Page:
Part 4: Principle 9
“Making People Glad to Do What You Want”: use intimation. Always make the other person happy about doing the things you suggest. Never snub someone; bring people together to feel inclusive. Keep the following guidelines in mind when it is necessary to change attitudes or behaviour:
A) Be sincere. Do not promise anything that you cannot deliver. Forget about the benefits to yourself and concentrate on the benefits to the other person.
B) Know exactly what it is you want the other person to do.
C) Be empathetic. Ask yourself what it is the other person really wants.
D) Consider the benefits that person will receive from doing what you suggest.
E) Match those benefits to the other person’s wants.
F) When you make your request, put it in a form that will convey to the other person the idea that he personally will benefit.
Principle 9: Make the other person happy about doing the thing you suggest.
Part 4: Principle 8
“Make the Fault Seem Easy to Correct”: people can grow and overcome incalculable strife but they need support and someone who believes in them.
Principle 8: Use encouragement. Make the fault seem easy to correct.
Part 4: Principle 7
“Give A Dog A Good Name”: say that the person is a natural leader or good student etc and they will become one.
Principle 7: Give the other person a fine reputation to live up to.
Part 4: Principle 6
“How to Spur People On to Success”: praise is like sunlight to the warm human spirit. Giving someone recognition is also positive.
Principle 6: Praise the slightest improvement and praise every improvement. Be ‘hearty in your approbation and lavish in your praise.
Part 4: Principle 5
“Let the Other Person Save Face”: always let the other person save face. What a person thinks of themselves is most important.
Principle 5: Let the other person save face.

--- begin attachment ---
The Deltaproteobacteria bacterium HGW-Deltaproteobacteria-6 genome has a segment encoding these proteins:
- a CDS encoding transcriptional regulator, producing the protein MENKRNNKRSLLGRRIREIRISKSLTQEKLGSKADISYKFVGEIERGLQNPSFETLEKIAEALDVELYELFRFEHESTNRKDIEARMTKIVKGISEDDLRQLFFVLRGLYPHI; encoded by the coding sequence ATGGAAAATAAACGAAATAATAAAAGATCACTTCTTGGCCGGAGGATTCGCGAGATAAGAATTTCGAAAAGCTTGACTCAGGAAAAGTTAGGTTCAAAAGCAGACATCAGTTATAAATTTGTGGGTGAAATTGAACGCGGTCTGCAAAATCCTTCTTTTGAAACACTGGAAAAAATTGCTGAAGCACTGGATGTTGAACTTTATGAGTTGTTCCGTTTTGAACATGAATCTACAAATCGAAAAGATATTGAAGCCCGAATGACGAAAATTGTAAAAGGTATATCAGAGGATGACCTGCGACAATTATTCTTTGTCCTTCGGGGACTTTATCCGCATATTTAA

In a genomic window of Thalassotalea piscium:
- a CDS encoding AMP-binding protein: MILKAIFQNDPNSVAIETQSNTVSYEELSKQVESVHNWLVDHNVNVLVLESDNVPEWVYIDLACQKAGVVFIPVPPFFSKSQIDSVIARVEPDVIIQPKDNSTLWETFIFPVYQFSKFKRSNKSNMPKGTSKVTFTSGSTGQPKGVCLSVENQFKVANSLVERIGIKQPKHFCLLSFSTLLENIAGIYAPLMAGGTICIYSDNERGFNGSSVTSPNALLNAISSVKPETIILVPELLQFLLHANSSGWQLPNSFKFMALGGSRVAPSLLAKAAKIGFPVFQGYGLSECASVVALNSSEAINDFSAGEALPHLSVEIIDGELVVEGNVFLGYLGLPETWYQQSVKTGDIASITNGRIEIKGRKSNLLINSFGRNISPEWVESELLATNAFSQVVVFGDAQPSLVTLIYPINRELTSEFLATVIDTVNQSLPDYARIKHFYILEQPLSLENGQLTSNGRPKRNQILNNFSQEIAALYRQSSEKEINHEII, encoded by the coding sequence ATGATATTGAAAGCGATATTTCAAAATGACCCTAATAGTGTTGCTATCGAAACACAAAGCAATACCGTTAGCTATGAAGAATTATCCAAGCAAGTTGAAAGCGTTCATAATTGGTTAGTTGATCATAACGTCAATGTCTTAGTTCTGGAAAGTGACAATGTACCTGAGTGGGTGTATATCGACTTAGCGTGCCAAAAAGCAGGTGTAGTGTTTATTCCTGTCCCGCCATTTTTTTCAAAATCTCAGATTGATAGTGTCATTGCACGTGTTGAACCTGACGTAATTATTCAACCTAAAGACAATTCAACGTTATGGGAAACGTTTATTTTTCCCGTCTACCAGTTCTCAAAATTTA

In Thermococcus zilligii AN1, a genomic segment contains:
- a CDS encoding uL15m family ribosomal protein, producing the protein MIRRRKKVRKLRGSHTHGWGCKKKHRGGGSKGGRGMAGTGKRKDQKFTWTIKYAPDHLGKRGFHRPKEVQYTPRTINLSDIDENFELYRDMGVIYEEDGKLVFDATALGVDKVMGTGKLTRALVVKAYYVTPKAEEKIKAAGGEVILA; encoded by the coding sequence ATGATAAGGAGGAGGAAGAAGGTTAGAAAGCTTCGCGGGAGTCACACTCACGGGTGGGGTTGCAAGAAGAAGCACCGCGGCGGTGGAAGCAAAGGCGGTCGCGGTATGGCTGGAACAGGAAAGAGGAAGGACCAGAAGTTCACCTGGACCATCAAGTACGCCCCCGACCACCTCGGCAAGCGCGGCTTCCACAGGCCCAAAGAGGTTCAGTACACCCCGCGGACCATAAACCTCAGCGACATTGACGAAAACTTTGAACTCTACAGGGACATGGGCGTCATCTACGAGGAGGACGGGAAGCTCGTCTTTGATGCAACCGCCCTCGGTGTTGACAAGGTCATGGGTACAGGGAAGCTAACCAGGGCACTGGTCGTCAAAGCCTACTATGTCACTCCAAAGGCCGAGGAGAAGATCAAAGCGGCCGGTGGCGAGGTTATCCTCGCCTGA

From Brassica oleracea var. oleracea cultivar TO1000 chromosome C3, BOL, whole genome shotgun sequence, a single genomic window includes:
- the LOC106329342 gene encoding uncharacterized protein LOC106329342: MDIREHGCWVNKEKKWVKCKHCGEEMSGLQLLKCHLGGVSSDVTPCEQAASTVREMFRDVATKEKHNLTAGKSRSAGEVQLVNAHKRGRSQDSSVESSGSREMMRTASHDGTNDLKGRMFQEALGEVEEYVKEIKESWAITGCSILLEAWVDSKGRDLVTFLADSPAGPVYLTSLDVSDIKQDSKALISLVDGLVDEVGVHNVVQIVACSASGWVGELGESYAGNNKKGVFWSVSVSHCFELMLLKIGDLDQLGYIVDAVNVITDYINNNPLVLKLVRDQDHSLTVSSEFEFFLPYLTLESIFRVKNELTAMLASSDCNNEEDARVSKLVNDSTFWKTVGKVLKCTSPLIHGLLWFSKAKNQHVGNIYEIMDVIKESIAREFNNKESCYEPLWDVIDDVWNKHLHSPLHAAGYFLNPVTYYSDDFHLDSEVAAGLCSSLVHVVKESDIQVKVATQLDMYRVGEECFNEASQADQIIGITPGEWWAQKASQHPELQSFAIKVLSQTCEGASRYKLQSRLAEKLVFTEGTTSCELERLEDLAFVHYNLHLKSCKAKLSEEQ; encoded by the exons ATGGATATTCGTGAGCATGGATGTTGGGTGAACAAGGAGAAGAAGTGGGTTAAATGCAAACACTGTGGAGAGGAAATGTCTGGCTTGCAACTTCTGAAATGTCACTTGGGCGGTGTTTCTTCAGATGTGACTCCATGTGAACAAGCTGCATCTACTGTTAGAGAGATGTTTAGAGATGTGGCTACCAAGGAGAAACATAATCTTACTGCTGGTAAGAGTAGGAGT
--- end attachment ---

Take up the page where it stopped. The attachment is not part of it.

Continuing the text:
Part 4: Principle 4
“No One Likes to Take Orders”: giving orders in the form of a question is effective. “You might consider this’ or “Do you think that would work?”
Principle 4: Ask questions instead of giving direct orders.
Part 4: Principle 3
“Talk About Your Own Mistakes First”: A person has made a mistake but it’s no worse than many you have made. We are not born with experience. Humility and praise can help you and me in our daily contacts.
Principle 3: Talk about your own mistakes before criticizing the other person.
Part Four: Be a Leader: How to Change People without Offense or Arousing Resentment.
Part 4: Principle 2
“How to Criticize – And Not Be Hated For It”: by diverting attention from a mistake and indirectly suggesting a solutions, harm can be avoided.
Principle 2: Call attention to people’s mistakes indirectly.
Part 3: Principle 12
“When Nothing Else Works, Try This”: all people have fears, but the brave put down their fears and go forward, sometime to death, but always to victory. Overcome your fears. Have the desire to excel.
Principle 12: Throw down a challenge.
Part 3: Principle 11
“The Movies Do It. TV Does It. Why Don’t You Do It?”: This is the age of dramatization; merely stating a truth isn’t enough. Act out your ideas in an explicit way.
Principle 11: Dramatize Your Ideas.
Part 3: Principle 10
“An Appeal that Everybody Likes”: there are two reasons for people doing something; one that sounds good and a real one. Always assume that the person is honest, truthful and willing to discharge their obligations (bill paying).
Principle 10: Appeal to the nobler motives.
Part 3: Principle 9
“What Everybody Wants”: sympathy is crucial to wining people’s approval. Turn criticism directed at you into overwhelming sympathy for the person levying the attack. The attacker will then have no choice but sympathize with you after maintaining such poise.
Principle 9: Be sympathetic with other person’s ideas and desire.
Part 3: Principle 8
“A Formula That Will Work Wonders for You”: try to understand an opinion that seems wrong; only wise, tolerant and exceptional people can to that. Put yourself in their perspective. You should prefer to walk the sidewalk in front of a person’s office for two hours before an interview than step into that office without a perfectly clear idea of what you are going to say and what the person- from your knowledge of his or her interests and motives- was likely to answer.
Principle 8: Try honestly to see things from the other person’s point of view.
Part 3: Principle 7
“How to Get Cooperation”: plant an idea in someone’s head casually, so as to get them thinking about it on their own. People love to claim ideas as their own. Let them do so to an extent.
Principle 7: Let the other person feel that the idea is his or hers.
Part 3: Principle 6
“The Safety Valve in Handling Complaints”: never interject in conversation. Let the other person do the talking. People love to boast about themselves, allow them to talk as much as possible.
Principle 6: Let the other person do a great deal of the talking.